According to Djiboutian officials, the May 24 blast that killed one person and wounded more than a dozen, including French, Spanish, and Danish military personnel and civilian contractors, was not caused by a grenade attack as initially reported, but instead was the result of two suicide bombers. From SKY News:
“According to the initial indications from the investigation, the three dead include two suicide bombers of Somali origin, a man and a veiled woman. Out of the wounded, four are in a serious condition,” the agency quoted the [Djiboutian] interior ministry as saying.
The attack targeted La Chaumiere, a restaurant reported to have been packed with westerners.
The suicide attack was very likely carried out by Shabaab, al Qaeda’s branch in Somalia and East Africa, or the Muslim Youth Center, a Kenya-based group that has sworn allegiance to Shabaab and al Qaeda.
The attack, the first of its kind reported in Djibouti, further indicates that Shabaab is continuing to expand its operations beyond Somalia and strike at Western forces throughout the region. In a Shabaab attack in July 2010, two suicide bombers killed 74 people as they watched the World Cup at a bar in Kampala, Uganda. It was carried out by a suicide cell called the Saleh ali Nabhan Brigade, which is named after the al Qaeda leader who served as Shabaab’s military commander before he was killed in a US special operations raid in September 2009.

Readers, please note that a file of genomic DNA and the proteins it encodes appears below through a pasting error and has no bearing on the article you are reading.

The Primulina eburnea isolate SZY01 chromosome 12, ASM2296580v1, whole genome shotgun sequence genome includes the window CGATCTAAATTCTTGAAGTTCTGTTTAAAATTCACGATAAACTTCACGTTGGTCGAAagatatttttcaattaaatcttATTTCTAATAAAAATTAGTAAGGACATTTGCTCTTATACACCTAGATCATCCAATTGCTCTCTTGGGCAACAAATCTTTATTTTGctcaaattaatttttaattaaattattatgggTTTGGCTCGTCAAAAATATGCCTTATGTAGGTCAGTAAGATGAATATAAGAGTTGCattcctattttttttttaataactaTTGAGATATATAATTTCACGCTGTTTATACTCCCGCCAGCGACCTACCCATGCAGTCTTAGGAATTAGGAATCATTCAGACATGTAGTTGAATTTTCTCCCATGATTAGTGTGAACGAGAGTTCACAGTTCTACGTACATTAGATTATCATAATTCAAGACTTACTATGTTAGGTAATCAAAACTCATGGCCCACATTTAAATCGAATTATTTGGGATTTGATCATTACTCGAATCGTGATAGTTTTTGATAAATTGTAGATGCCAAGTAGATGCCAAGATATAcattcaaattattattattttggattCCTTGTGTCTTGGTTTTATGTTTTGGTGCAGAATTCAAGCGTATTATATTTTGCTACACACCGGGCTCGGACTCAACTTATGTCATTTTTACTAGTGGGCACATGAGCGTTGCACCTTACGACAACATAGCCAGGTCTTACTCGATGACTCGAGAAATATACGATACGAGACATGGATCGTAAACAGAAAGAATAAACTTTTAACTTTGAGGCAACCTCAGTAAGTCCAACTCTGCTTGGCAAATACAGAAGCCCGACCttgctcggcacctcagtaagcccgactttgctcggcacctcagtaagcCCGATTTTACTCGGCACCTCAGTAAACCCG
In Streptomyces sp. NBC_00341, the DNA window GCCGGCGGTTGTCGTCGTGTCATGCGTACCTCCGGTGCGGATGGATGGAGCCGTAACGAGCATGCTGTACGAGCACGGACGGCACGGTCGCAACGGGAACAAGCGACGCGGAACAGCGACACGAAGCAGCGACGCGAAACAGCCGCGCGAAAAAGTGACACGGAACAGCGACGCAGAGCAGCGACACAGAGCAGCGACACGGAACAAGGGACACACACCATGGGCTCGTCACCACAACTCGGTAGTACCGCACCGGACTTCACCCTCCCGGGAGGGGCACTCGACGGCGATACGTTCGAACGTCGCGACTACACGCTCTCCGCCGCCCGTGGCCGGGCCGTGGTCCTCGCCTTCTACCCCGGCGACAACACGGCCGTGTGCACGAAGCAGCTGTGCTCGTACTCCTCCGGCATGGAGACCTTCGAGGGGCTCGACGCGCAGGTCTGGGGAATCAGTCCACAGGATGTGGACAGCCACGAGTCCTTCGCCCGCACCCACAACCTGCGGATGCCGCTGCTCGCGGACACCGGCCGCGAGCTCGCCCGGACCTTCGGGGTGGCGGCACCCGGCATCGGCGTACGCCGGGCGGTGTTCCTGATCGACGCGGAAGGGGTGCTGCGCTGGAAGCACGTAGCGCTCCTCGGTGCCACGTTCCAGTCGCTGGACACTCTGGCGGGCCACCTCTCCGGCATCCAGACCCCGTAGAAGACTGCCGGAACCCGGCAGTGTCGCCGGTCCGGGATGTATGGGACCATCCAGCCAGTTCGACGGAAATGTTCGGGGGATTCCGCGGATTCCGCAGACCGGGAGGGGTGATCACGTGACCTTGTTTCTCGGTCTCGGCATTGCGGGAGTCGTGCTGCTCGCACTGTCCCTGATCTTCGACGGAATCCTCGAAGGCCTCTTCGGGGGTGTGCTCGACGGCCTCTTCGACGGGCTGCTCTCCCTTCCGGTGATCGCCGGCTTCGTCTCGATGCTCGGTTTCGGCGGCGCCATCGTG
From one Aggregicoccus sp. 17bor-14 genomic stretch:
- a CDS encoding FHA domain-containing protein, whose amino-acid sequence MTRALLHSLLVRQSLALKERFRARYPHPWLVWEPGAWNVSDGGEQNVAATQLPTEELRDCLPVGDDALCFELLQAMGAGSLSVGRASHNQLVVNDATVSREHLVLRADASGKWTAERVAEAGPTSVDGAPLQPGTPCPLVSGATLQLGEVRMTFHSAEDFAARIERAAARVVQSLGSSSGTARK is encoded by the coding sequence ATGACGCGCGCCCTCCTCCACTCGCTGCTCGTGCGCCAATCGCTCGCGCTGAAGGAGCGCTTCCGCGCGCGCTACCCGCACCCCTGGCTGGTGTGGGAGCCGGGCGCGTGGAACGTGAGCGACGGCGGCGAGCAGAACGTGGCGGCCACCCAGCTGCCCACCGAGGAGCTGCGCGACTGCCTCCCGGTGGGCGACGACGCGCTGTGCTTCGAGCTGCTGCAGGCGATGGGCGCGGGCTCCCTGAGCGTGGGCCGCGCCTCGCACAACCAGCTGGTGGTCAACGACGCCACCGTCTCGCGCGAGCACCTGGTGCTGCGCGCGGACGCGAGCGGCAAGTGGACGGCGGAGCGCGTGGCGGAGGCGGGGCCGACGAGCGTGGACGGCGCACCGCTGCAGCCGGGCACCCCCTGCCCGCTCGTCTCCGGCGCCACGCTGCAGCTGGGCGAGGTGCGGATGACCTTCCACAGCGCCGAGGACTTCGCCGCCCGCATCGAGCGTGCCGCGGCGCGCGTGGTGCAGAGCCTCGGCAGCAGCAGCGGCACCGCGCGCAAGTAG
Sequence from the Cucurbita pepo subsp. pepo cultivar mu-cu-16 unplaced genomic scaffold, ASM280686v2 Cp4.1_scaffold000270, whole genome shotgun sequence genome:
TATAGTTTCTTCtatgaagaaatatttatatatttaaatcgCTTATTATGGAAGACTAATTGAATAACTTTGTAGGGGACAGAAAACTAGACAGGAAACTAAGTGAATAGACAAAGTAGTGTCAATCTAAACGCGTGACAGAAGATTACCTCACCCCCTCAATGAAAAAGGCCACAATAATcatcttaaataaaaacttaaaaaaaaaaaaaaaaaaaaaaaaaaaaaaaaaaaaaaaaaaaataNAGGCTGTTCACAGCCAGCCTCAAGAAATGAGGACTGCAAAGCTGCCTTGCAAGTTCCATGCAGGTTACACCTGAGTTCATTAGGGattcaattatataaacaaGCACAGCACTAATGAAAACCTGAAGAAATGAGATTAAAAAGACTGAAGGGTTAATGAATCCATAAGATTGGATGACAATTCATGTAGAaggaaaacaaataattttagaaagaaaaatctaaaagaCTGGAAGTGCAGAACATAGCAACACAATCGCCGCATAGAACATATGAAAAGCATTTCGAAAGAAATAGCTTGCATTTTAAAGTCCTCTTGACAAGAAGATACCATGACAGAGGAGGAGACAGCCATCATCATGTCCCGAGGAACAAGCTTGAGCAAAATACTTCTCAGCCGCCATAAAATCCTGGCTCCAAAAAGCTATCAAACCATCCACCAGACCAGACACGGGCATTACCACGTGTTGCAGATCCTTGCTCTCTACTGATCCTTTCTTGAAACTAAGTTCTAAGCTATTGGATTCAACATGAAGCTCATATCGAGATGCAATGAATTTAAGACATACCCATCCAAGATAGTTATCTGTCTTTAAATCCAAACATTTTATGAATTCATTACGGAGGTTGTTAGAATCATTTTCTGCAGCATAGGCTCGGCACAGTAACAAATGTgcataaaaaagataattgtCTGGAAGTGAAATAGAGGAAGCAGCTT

In another attack, in September 2013 a Shabaab suicide assault team took control of the Westgate Mall in Nairobi, Kenya for four days before being killed by Kenyan security forces. Shabaab’s assault team killed 63 people, including several Westerners, during the attack.
Djibouti has been a major hub for Western counterterrorism missions in Somalia and Yemen, and anti-piracy efforts in the Red Sea, the Gulf of Yemen, and Indian Ocean.
In addition to basing naval and air forces, and conventional and special operations troops at Camp Lemonnier in Djibouti, the US also flies Reapers drones from the base. The drones based at Camp Lemonnier are thought to have killed senior Shabaab and al Qaeda in the Arabian Peninsula operatives in Somalia and Yemen.
Djibouti also provides troops to the African Union Mission in Somalia, or AMISOM. Hundreds of Djiboutian troops battle Shabaab in Somalia on a regular basis.
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